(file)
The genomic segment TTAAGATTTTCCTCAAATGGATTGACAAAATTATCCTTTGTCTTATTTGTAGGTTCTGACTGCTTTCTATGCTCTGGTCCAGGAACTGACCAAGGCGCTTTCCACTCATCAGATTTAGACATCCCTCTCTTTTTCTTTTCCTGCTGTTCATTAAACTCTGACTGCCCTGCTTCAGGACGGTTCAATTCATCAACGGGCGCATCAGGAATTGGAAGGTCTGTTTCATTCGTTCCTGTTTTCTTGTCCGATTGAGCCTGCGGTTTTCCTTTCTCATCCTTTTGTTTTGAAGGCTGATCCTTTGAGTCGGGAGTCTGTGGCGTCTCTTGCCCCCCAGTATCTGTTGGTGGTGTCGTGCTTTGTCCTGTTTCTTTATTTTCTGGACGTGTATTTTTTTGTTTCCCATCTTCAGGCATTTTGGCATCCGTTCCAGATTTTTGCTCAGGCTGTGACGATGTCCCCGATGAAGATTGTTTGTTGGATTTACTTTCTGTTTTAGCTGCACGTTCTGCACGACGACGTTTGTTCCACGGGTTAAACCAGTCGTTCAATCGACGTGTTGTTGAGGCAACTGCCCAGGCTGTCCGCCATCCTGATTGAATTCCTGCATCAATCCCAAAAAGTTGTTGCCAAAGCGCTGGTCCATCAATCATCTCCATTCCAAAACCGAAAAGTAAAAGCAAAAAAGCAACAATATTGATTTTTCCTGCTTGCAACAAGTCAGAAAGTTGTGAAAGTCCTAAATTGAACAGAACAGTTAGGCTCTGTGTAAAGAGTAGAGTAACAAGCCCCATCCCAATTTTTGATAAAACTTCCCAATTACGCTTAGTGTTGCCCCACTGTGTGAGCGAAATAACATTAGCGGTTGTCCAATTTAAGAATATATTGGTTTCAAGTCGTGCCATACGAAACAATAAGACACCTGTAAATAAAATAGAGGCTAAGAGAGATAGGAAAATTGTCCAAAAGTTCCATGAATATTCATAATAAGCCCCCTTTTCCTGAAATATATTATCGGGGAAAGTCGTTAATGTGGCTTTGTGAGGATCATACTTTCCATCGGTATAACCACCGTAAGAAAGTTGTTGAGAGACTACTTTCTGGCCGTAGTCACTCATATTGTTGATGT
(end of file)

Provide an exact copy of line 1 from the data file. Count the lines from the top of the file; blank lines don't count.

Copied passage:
The genomic segment TTAAGATTTTCCTCAAATGGATTGACAAAATTATCCTTTGTCTTATTTGTAGGTTCTGACTGCTTTCTATGCTCTGGTCCAGGAACTGACCAAGGCGCTTTCCACTCATCAGATTTAGACATCCCTCTCTTTTTCTTTTCCTGCTGTTCATTAAACTCTGACTGCCCTGCTTCAGGACGGTTCAATTCATCAACGGGCGCATCAGGAATTGGAAGGTCTGTTTCATTCGTTCCTGTTTTCTTGTCCGATTGAGCCTGCGGTTTTCCTTTCTCATCCTTTTGTTTTGAAGGCTGATCCTTTGAGTCGGGAGTCTGTGGCGTCTCTTGCCCCCCAGTATCTGTTGGTGGTGTCGTGCTTTGTCCTGTTTCTTTATTTTCTGGACGTGTATTTTTTTGTTTCCCATCTTCAGGCATTTTGGCATCCGTTCCAGATTTTTGCTCAGGCTGTGACGATGTCCCCGATGAAGATTGTTTGTTGGATTTACTTTCTGTTTTAGCTGCACGTTCTGCACGACGACGTTTGTTCCACGGGTTAAACCAGTCGTTCAATCGACGTGTTGTTGAGGCAACTGCCCAGGCTGTCCGCCATCCTGATTGAATTCCTGCATCAATCCCAAAAAGTTGTTGCCAAAGCGCTGGTCCATCAATCATCTCCATTCCAAAACCGAAAAGTAAAAGCAAAAAAGCAACAATATTGATTTTTCCTGCTTGCAACAAGTCAGAAAGTTGTGAAAGTCCTAAATTGAACAGAACAGTTAGGCTCTGTGTAAAGAGTAGAGTAACAAGCCCCATCCCAATTTTTGATAAAACTTCCCAATTACGCTTAGTGTTGCCCCACTGTGTGAGCGAAATAACATTAGCGGTTGTCCAATTTAAGAATATATTGGTTTCAAGTCGTGCCATACGAAACAATAAGACACCTGTAAATAAAATAGAGGCTAAGAGAGATAGGAAAATTGTCCAAAAGTTCCATGAATATTCATAATAAGCCCCCTTTTCCTGAAATATATTATCGGGGAAAGTCGTTAATGTGGCTTTGTGAGGATCATACTTTCCATCGGTATAACCACCGTAAGAAAGTTGTTGAGAGACTACTTTCTGGCCGTAGTCACTCATATTGTTGATGT